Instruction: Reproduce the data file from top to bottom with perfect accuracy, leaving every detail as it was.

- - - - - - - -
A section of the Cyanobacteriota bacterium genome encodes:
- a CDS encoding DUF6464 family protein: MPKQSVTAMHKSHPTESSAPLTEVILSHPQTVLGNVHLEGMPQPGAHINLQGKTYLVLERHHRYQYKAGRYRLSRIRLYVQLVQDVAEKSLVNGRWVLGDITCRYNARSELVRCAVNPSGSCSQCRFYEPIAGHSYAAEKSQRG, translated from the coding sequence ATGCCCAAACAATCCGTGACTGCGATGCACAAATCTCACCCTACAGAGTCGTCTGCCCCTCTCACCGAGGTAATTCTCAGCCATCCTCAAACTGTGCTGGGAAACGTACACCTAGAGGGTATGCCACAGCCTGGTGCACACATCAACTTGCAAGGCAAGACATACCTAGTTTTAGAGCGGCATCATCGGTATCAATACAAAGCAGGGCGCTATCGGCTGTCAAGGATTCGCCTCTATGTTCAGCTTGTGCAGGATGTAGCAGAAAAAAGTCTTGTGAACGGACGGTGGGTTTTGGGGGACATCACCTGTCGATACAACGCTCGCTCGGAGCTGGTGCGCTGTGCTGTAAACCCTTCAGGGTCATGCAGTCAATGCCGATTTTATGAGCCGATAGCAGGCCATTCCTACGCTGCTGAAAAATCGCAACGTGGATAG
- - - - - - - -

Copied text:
A section of the Cyanobacteriota bacterium genome encodes:
- a CDS encoding DUF6464 family protein: MPKQSVTAMHKSHPTESSAPLTEVILSHPQTVLGNVHLEGMPQPGAHINLQGKTYLVLERHHRYQYKAGRYRLSRIRLYVQLVQDVAEKSLVNGRWVLGDITCRYNARSELVRCAVNPSGSCSQCRFYEPIAGHSYAAEKSQRG, translated from the coding sequence ATGCCCAAACAATCCGTGACTGCGATGCACAAATCTCACCCTACAGAGTCGTCTGCCCCTCTCACCGAGGTAATTCTCAGCCATCCTCAAACTGTGCTGGGAAACGTACACCTAGAGGGTATGCCACAGCCTGGTGCACACATCAACTTGCAAGGCAAGACATACCTAGTTTTAGAGCGGCATCATCGGTATCAATACAAAGCAGGGCGCTATCGGCTGTCAAGGATTCGCCTCTATGTTCAGCTTGTGCAGGATGTAGCAGAAAAAAGTCTTGTGAACGGACGGTGGGTTTTGGGGGACATCACCTGTCGATACAACGCTCGCTCGGAGCTGGTGCGCTGTGCTGTAAACCCTTCAGGGTCATGCAGTCAATGCCGATTTTATGAGCCGATAGCAGGCCATTCCTACGCTGCTGAAAAATCGCAACGTGGATAG